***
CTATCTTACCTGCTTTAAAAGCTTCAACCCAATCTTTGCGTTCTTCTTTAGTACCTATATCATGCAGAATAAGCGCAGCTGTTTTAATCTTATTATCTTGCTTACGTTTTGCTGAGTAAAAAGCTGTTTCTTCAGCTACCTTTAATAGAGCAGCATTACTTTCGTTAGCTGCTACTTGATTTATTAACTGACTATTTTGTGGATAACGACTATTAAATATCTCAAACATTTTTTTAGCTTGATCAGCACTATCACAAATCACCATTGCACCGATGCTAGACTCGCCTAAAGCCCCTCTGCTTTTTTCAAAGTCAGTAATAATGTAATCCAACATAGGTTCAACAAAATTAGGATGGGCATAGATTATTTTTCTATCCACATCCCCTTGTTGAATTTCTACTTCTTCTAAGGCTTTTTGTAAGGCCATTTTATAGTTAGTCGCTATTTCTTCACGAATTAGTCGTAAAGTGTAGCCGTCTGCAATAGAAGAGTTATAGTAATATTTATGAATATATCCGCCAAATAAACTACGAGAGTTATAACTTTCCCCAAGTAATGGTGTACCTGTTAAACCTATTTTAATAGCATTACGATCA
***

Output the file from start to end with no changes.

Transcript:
CTATCTTACCTGCTTTAAAAGCTTCAACCCAATCTTTGCGTTCTTCTTTAGTACCTATATCATGCAGAATAAGCGCAGCTGTTTTAATCTTATTATCTTGCTTACGTTTTGCTGAGTAAAAAGCTGTTTCTTCAGCTACCTTTAATAGAGCAGCATTACTTTCGTTAGCTGCTACTTGATTTATTAACTGACTATTTTGTGGATAACGACTATTAAATATCTCAAACATTTTTTTAGCTTGATCAGCACTATCACAAATCACCATTGCACCGATGCTAGACTCGCCTAAAGCCCCTCTGCTTTTTTCAAAGTCAGTAATAATGTAATCCAACATAGGTTCAACAAAATTAGGATGGGCATAGATTATTTTTCTATCCACATCCCCTTGTTGAATTTCTACTTCTTCTAAGGCTTTTTGTAAGGCCATTTTATAGTTAGTCGCTATTTCTTCACGAATTAGTCGTAAAGTGTAGCCGTCTGCAATAGAAGAGTTATAGTAATATTTATGAATATATCCGCCAAATAAACTACGAGAGTTATAACTTTCCCCAAGTAATGGTGTACCTGTTAAACCTATTTTAATAGCATTACGATCA